Checkpoint Henri: Five years of black and white digital photography
Berlin, five years ago today: Leica did something unusual. It launched a camera called Henri that stunned and mystified in equal measure. And alongside came a razor-blade-sharp “nifty fifty” which was said to have been designed specially for the unusual camera. The camera, thought of as a niche product, has not been copied by any other manufacturer. But it has been a great success for Leica and has certainly created a stir in the rather introspective world of Leica enthusiasm.
It was the first time I heard the catchline das Wesentliche (the essential) in reference to Leica's purity of concept. Since then it has become a standard theme of almost all product launches. At the time. back in 2012, journalists were bowled over by the concept of a camera that couldn't do colour. Some bloggers such as Steve Huff had difficulty standing up again, so excited were they. The general press, as usual, was sceptical. Why pay more for less when it is possible to convert colour shots to black and white?
For the past few months I've been using a pristine, low-mileage version of Henri — often with the Apo-Cron — and enjoying the experience. I even managed to grab a few shots in Berlin where it all started.
The Apo-Cron is still the best lens in the Leica firmament, but what of this five-year-old camera that doesn’t do live view and manages with a 18MP sensor? And no video either, surely some mistake?
Since the launch we’ve had a second version of the Monochrom, the Typ 246 based on the M240’s 24MP CMOS sensor instead of the M9’s CCD sensor. Many people still have a soft spot for the original design, though, and it is still in demand even after five years.
The lens, too, has been extremely successful by Leica standards. It is the reference fifty M lens for clinical sharpness and performs outstandingly on both the Monochroms as well as on the M240 and the latest M10. Read Ming Thein on the 50mm Apo-Summicron-M ASPH.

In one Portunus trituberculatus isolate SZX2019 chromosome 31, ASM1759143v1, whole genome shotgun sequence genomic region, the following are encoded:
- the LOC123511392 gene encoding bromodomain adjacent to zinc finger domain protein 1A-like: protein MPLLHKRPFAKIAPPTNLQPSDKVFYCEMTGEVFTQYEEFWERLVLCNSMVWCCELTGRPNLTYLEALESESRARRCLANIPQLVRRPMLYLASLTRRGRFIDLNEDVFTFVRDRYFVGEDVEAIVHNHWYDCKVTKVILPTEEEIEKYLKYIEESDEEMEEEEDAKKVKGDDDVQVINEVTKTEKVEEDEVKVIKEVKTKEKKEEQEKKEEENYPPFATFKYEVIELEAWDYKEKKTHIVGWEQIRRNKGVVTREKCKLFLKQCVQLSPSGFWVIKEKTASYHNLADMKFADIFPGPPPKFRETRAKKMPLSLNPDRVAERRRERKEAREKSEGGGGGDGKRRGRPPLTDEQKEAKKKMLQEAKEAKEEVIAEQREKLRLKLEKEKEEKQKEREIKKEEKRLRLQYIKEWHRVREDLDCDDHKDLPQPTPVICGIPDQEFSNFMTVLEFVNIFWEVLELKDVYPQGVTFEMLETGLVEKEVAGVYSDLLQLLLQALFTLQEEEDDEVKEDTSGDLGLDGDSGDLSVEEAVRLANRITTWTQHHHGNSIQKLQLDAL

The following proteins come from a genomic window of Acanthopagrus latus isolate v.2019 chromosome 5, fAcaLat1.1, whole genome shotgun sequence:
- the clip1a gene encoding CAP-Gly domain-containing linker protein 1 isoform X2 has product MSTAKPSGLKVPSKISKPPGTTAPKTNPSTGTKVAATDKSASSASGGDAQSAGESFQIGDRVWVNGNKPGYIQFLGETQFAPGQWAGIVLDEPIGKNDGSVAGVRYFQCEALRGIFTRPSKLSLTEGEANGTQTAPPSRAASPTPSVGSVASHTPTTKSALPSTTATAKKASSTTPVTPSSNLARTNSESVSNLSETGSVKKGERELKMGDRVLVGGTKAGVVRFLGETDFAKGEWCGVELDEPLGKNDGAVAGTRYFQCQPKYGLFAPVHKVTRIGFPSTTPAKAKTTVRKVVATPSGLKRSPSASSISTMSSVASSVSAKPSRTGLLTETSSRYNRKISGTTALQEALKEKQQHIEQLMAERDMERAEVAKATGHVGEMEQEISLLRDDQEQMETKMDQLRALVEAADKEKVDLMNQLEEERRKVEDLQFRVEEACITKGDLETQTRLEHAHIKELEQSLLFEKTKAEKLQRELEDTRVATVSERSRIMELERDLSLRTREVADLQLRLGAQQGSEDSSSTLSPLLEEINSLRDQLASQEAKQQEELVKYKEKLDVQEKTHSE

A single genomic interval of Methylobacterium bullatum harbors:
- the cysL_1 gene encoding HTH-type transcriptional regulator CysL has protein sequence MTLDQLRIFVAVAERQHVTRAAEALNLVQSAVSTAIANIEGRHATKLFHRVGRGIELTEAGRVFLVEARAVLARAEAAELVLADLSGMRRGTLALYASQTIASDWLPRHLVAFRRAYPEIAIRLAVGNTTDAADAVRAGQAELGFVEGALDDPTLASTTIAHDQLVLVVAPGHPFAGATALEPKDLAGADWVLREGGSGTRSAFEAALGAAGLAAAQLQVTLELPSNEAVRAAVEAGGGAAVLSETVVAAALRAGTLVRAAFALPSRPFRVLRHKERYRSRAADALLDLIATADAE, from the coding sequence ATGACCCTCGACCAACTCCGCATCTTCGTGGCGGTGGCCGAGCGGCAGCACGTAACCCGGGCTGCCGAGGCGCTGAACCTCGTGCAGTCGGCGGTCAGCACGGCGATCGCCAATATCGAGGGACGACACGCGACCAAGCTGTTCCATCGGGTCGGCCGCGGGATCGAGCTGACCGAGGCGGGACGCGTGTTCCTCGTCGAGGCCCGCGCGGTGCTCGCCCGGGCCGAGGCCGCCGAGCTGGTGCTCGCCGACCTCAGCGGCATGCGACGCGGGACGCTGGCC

But whichever way you look at it, a Monochrom and this superb but unassuming lens does not a cheap bit of kit make. Most Monochrom owners won’t own the APO-Summicron and will settle for one of the lesser 35mm or 50mm Summicrons or, even, a 35/50 Summilux, all of which are cheaper.
I have to say that I have a soft spot for the M9-based Monochrom. It’s a tad thinner than the M246 CMOS model and, in my opinion, feels better in the hands. It has a better dynamic range and ISO performance than an equivalent colour sensor (in this case the M9 sensor) and Leica really did have a point at the launch event when they said that this camera could capture more detail.
It isn’t perfect, though. As with the second-generation Monochrome it suffers from blown highlights — largely irrecoverable. That's something easily coped with once you are aware of it. But what it does offer is unplumbed depths in dark areas and that is the big secret of this less-for-more camera. It positively loves underexposure because you can bring deep blacks back to life quite easily in Lightroom. Indeed, I recommend shooting the Mark I Monochrom permanently on -1/3 or even -2/3 EV to help minimise highlights.